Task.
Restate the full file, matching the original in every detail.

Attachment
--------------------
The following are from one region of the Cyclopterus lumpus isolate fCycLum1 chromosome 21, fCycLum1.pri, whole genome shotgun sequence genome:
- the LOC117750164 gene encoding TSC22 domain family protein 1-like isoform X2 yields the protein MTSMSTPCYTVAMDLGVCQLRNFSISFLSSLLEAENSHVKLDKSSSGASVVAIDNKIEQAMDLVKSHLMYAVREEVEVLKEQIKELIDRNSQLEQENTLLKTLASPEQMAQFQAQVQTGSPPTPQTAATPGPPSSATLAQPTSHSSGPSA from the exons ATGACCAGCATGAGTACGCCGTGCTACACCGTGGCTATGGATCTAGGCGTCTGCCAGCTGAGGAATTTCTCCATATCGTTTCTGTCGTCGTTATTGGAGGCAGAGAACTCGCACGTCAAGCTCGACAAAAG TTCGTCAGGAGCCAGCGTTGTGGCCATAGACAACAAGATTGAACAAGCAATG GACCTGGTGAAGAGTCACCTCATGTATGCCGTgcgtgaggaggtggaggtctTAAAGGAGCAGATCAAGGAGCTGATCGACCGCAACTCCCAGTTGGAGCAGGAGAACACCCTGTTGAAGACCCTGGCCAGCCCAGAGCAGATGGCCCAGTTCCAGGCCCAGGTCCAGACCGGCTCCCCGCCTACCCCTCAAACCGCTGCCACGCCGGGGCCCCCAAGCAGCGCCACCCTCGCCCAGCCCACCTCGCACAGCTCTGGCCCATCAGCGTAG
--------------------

The following are from one region of the Cyclopterus lumpus isolate fCycLum1 chromosome 21, fCycLum1.pri, whole genome shotgun sequence genome:
- the LOC117750164 gene encoding TSC22 domain family protein 1-like isoform X2 yields the protein MTSMSTPCYTVAMDLGVCQLRNFSISFLSSLLEAENSHVKLDKSSSGASVVAIDNKIEQAMDLVKSHLMYAVREEVEVLKEQIKELIDRNSQLEQENTLLKTLASPEQMAQFQAQVQTGSPPTPQTAATPGPPSSATLAQPTSHSSGPSA from the exons ATGACCAGCATGAGTACGCCGTGCTACACCGTGGCTATGGATCTAGGCGTCTGCCAGCTGAGGAATTTCTCCATATCGTTTCTGTCGTCGTTATTGGAGGCAGAGAACTCGCACGTCAAGCTCGACAAAAG TTCGTCAGGAGCCAGCGTTGTGGCCATAGACAACAAGATTGAACAAGCAATG GACCTGGTGAAGAGTCACCTCATGTATGCCGTgcgtgaggaggtggaggtctTAAAGGAGCAGATCAAGGAGCTGATCGACCGCAACTCCCAGTTGGAGCAGGAGAACACCCTGTTGAAGACCCTGGCCAGCCCAGAGCAGATGGCCCAGTTCCAGGCCCAGGTCCAGACCGGCTCCCCGCCTACCCCTCAAACCGCTGCCACGCCGGGGCCCCCAAGCAGCGCCACCCTCGCCCAGCCCACCTCGCACAGCTCTGGCCCATCAGCGTAG